Unquestionably there has been a significant change in investor sentiment since the crash of 2008. The 50% decline in stock prices in 2008-2009 combined with the financial sector bailouts, the Flash Crash of 2010, and the continued demonization of our leading financial institutions, has helped shatter the public's faith in Wall Street. With U.S. stock markets essentially flat over the past 13 years (despite occasional heart-stopping volatility), many investors may have decided that long term equity investments are just no longer worth the risk.

It is important to realize however that this sentiment is not universal. On the other side of the world, the Chinese are showing no such hesitancy. There is mounting evidence to suggest that the Chinese government is in the midst of a voracious buying spree in which they are actively snapping up productive assets around the world. What do they know that we don't?

Data shows that in recent years U.S. investors have pulled money out of stock focused mutual funds and have instead piled into assets that at least appear to be less risky, such as bonds and money markets. When one considers the large unresolved problems that currently overhang the market, such as the Greek debt negotiations, the U.S. elections, and the perennial problems in the Middle East, one can understand the concerns that are keeping them on the sidelines.

Although these investors may be somewhat insulated from market volatility the protection comes at a very high price. With near 0% interest rates, bond investors are consistently losing to inflation. The world's central bankers - led by the Fed - have created a landscape where the shaky ground of the markets is surrounded by the quicksand of deteriorating cash. Investors have seemingly nowhere to run. But China seems undeterred.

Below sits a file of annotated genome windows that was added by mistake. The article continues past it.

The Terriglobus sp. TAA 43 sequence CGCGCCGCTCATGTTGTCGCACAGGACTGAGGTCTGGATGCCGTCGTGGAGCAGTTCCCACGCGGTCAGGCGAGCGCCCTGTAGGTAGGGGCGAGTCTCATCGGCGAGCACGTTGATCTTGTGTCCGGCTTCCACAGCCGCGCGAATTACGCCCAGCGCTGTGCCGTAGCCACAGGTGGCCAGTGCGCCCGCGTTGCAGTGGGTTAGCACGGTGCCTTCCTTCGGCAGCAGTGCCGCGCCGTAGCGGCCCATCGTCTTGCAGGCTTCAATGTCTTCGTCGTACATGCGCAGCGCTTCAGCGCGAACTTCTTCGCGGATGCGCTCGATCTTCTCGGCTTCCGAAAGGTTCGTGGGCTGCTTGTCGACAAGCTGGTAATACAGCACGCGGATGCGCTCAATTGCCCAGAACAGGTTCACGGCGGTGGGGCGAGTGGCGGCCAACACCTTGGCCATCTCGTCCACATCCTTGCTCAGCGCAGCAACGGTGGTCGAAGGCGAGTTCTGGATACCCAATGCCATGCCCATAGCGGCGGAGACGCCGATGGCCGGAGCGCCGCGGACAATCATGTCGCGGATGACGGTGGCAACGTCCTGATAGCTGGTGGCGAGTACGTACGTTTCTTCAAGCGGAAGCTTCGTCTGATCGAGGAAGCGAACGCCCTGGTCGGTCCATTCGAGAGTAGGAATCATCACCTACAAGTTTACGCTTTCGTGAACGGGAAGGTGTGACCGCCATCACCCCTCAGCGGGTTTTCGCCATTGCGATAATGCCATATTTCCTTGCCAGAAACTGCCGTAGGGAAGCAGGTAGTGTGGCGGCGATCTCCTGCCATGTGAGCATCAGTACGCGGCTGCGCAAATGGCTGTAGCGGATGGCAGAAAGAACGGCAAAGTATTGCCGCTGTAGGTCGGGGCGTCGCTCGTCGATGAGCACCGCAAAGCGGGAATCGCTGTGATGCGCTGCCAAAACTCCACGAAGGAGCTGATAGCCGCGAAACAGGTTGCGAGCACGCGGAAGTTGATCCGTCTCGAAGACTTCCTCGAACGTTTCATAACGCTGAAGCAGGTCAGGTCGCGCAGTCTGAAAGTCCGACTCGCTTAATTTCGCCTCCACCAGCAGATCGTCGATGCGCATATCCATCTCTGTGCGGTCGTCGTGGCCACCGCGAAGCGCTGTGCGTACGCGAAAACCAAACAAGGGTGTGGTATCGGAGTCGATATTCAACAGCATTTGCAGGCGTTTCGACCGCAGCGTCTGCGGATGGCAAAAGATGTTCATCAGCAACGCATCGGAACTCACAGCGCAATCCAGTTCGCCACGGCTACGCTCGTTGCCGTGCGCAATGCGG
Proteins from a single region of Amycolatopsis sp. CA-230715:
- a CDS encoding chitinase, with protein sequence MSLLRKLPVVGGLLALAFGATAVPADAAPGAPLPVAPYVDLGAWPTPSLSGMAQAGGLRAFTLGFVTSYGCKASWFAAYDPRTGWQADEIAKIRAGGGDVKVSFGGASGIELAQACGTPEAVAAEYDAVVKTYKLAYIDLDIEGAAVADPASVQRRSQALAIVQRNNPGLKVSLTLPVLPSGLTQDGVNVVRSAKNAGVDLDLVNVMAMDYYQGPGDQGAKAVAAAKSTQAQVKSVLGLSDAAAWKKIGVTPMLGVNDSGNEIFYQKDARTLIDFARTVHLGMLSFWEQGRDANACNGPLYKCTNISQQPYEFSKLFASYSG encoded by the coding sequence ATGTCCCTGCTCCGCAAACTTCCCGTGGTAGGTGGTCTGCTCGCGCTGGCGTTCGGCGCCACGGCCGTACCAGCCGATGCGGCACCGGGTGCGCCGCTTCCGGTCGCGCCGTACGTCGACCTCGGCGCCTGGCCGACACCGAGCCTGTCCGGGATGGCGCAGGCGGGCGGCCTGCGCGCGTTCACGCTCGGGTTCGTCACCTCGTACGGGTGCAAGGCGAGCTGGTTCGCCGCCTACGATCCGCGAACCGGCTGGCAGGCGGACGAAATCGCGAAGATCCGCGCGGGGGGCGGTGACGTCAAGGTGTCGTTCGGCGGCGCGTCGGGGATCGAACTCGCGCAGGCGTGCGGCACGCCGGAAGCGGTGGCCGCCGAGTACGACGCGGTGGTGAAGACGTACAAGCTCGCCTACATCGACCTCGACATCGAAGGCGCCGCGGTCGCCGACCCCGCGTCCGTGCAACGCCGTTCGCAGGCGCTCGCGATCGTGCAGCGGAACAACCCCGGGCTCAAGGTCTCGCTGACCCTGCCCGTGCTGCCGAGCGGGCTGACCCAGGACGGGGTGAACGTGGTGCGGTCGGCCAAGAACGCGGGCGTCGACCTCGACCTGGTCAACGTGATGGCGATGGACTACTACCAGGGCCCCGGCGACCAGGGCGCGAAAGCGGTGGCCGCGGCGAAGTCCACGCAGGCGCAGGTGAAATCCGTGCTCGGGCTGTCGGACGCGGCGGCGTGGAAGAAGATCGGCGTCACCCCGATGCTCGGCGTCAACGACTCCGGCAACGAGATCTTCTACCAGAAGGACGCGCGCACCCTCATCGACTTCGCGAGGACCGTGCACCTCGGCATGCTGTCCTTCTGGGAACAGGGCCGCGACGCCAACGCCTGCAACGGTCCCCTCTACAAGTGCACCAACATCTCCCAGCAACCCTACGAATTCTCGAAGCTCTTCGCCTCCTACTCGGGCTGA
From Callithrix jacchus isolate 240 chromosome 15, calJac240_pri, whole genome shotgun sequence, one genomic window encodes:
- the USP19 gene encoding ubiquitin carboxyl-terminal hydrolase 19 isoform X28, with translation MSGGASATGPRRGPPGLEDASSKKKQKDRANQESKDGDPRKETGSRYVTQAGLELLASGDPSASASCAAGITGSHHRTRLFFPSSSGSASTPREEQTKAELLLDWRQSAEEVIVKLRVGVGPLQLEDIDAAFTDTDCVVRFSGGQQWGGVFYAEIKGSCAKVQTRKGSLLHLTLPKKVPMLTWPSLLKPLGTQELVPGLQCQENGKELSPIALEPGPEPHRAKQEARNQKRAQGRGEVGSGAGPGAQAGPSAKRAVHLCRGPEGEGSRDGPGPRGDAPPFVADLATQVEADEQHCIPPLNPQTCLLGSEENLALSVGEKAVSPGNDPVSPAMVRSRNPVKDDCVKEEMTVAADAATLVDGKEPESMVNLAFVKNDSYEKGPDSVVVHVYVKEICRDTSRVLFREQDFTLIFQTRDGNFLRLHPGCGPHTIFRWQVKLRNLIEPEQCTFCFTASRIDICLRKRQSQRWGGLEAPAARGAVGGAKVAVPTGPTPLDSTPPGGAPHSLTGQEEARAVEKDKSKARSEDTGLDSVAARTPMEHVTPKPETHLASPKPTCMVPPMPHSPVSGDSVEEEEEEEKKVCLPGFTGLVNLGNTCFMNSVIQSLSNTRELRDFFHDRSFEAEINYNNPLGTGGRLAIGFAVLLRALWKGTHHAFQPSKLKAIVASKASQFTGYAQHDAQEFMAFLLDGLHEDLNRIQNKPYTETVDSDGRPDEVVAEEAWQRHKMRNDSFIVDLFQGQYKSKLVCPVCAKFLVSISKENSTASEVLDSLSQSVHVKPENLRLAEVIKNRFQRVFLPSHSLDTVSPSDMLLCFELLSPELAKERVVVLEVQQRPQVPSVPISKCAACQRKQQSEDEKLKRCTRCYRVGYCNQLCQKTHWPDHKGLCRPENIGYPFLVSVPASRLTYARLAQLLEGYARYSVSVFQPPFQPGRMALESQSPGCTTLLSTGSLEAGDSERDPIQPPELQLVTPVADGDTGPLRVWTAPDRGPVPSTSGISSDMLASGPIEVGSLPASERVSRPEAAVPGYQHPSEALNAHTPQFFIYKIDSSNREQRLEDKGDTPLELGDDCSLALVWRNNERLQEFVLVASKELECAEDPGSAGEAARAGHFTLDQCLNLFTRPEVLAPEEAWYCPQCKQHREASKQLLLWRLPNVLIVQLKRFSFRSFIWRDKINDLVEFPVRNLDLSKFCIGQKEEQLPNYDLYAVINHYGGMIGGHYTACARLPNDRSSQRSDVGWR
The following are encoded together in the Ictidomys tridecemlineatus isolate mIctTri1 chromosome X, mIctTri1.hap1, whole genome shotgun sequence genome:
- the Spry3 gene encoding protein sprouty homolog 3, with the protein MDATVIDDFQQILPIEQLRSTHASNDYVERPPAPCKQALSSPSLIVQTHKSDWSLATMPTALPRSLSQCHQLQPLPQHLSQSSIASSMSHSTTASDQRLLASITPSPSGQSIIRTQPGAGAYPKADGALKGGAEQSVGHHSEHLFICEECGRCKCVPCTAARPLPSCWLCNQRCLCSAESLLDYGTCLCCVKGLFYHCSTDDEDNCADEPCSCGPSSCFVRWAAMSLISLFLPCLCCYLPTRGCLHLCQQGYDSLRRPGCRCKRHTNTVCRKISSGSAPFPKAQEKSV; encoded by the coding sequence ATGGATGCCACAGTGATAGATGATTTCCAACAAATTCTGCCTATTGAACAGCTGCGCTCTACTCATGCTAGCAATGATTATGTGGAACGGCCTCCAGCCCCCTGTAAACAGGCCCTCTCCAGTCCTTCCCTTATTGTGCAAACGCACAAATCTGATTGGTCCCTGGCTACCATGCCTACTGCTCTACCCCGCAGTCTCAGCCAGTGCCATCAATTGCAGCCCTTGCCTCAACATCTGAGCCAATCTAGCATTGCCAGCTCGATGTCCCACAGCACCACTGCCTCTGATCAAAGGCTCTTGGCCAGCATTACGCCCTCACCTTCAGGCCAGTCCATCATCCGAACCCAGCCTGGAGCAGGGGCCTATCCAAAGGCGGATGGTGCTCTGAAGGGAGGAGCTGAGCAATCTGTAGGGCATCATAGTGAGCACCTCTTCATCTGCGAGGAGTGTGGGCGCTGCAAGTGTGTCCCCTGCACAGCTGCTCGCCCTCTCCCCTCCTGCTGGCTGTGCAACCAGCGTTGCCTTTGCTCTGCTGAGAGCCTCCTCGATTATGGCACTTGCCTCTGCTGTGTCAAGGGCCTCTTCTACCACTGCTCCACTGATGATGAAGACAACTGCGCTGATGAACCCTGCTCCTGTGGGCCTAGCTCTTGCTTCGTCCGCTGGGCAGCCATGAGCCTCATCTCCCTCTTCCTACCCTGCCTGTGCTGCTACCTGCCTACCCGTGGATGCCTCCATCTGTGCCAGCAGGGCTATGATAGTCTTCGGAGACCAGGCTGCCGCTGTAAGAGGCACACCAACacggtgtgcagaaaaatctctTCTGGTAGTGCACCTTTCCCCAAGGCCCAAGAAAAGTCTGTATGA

A scant 10 years ago, China joined the WTO and began her rise to prominence on the world economic stage. Though today China possesses over $3 trillion in foreign exchange reserves, in 2001 Chinese reserves were estimated at a relatively paltry $200 billion. China has accumulated these funds by keeping her currency cheap, and socking away trade surpluses to the tune of hundreds of billions of dollars per year. And although the stash is growing, the Chinese are not simply sitting on this pile. They have been one of the leading global investors, strategically buying international assets that fit its growth plans. There is every reason to suspect that these trends will continue and accelerate.